With Lincoln, Steven Spielberg and company have given us one of the best films of 2012. It is a gentle and measured film, not grand and triumphant even in its moments of victory. Should Spielberg take home a golden statuette come March, I’m sure we can expect him to do so without any “king of the world” type grandstanding. Lincoln reveals that the filmmaker and his team, like their historical subject, are confident enough to be humble.

Lincoln begins by giving its audience Lincoln the monument, imposingly seated, obscured in shadow, and grand. Then the camera swings around to reveal Abraham Lincoln the man, sitting simply on a wooden platform, his feet in the mud, conversing with soldiers of the lowest rank.

The movie is full of this kind of invisible and effective movie-making, the kind of craft that comes from years and years of practice. Watching the movie, I was most reminded of the recent music of Paul Simon, a musician so practiced, his skill seems effortless, his songs seem simple, and his genius is easy to mistake for child-like play. All of Lincoln is as good as the most heralded moments from Spielberg’s early career.

Lincoln is a dusty, quiet, darkly lit film that feels like it has arrived from a time before concrete covered everything, a time before recorded sound and electric lights. It is an earthy movie with an earthy Lincoln who, instead of delivering emblematic speeches to vast crowds, visits hospitals, entertains common citizens in his office, and lays on the floor in the evening with his young son.

Instead of the Lincoln of legend with booming voice and great resolve – the “Great Emancipator” robed in a long, black, cape-like coat and crowned with that symbolic stove-pipe hat – Spielberg has given us Lincoln the folk hero. This is a man who rose from poverty to the presidency, who was self-taught and more clever than he was commanding.

Spielberg’s depiction of Abraham Lincoln embodies the right held most dear by America, the right Americans have gradually extended to everyone regardless of race, gender, creed, or origin – the right to life, liberty, and the pursuit of happiness. Our 16th president is proof that anyone can rise, and he is a promise that once risen, one will extend that opportunity to others and sacrifice his or her life to perpetuate the society that granted him or her those opportunities.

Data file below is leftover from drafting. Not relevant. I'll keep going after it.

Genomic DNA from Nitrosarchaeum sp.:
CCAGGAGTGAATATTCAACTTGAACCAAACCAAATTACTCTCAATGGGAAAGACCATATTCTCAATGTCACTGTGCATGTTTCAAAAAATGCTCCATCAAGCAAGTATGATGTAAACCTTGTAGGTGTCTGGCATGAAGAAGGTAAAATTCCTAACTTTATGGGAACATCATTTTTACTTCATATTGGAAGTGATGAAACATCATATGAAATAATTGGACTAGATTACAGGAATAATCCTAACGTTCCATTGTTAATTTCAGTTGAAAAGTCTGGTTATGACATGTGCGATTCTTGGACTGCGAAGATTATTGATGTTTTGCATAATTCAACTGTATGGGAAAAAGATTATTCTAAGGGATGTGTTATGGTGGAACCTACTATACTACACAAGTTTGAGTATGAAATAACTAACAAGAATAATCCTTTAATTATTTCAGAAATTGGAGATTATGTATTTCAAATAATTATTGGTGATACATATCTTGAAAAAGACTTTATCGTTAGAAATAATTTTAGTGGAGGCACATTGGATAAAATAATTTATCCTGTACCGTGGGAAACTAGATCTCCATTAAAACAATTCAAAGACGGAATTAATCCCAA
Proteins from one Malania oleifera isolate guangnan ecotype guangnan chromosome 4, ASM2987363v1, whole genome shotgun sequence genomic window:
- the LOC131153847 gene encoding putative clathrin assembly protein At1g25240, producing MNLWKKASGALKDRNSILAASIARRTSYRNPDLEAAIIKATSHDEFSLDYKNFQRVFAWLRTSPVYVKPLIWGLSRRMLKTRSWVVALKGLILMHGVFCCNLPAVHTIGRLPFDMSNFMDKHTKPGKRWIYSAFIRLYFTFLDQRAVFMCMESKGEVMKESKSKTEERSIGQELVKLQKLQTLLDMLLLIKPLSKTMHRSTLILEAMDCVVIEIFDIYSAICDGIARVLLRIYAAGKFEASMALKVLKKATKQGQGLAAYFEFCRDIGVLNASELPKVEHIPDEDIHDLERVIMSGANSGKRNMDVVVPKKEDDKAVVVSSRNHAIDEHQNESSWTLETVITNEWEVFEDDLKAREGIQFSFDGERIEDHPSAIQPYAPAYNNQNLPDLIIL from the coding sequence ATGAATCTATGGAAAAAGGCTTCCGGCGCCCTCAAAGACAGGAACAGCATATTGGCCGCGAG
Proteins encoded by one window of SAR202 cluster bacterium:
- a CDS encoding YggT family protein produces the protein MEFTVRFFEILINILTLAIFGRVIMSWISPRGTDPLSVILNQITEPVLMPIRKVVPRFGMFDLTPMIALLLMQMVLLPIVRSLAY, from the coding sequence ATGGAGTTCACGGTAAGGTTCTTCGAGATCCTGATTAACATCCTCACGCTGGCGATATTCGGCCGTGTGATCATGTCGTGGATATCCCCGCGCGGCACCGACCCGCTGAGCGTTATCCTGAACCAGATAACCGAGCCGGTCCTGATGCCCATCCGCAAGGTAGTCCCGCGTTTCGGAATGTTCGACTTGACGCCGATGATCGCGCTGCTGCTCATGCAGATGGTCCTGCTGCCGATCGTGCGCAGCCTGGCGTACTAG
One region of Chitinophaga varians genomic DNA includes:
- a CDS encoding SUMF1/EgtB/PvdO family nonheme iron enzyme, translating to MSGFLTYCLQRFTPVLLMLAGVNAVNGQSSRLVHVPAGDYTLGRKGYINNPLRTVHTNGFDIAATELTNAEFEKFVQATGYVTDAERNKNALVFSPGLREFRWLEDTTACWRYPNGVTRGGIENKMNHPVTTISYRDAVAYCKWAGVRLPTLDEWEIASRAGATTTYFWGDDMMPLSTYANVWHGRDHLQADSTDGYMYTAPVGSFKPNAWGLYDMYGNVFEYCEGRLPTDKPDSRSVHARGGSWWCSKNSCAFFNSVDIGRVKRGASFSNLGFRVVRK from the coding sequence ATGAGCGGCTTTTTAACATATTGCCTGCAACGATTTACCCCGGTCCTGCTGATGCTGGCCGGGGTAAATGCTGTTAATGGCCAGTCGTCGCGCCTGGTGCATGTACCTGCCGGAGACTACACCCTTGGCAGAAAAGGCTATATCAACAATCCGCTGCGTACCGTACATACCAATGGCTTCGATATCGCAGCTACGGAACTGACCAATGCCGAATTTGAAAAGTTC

The film’s chief value is self-sacrifice in the form of compromise. In Lincoln, those who compromise succeed, and those who refuse to compromise fail. It is this sort of sacrifice that enables Abraham Lincoln to free the slaves, end the war, and sustain the nation.

Other characters, from Tommy Lee Jones’ Thaddeus Stevens to James Spader, John Hawkes, and Tim Blake Nelson’s political manipulators to each of the conservative congressmen who eventually vote to approve the 13th amendment to Lincoln’s oldest son, Robert, who gets to serve in the military but not anywhere near the fighting, similarly opt to let go of their smaller passions in favor of the greater good.

Like the man it depicts, Spielberg’s film is successful because of its restraint. Where it could be grand and domineering, it is, instead, kind and suggestive. Spielberg compromises his typical cinematic style, putting the story ahead of himself and letting the history carry the narrative instead of his usual brand of movie magic tricks. Compare Lincoln to last year’s War Horse, a film I enjoyed, but a film also whose saturated sentimentality would have seemed maudlin in Lincoln. (War Horse is a children’s story and bears saccharinity. Lincoln is movie for adults.)

Compromise isn’t a value often lauded in American society, but it is the value on which our society most depends. We are an increasingly diverse nation in all segments, and for all of us to get along, we must find common ground in every case. And finding common ground means giving up some of the ground on which we are standing.

We succeed as a nation if we compromise, and if Lincoln takes home any awards this year, it will be because it does the same. It is restrained when it could be pushy and sacrificial when it could be overbearing.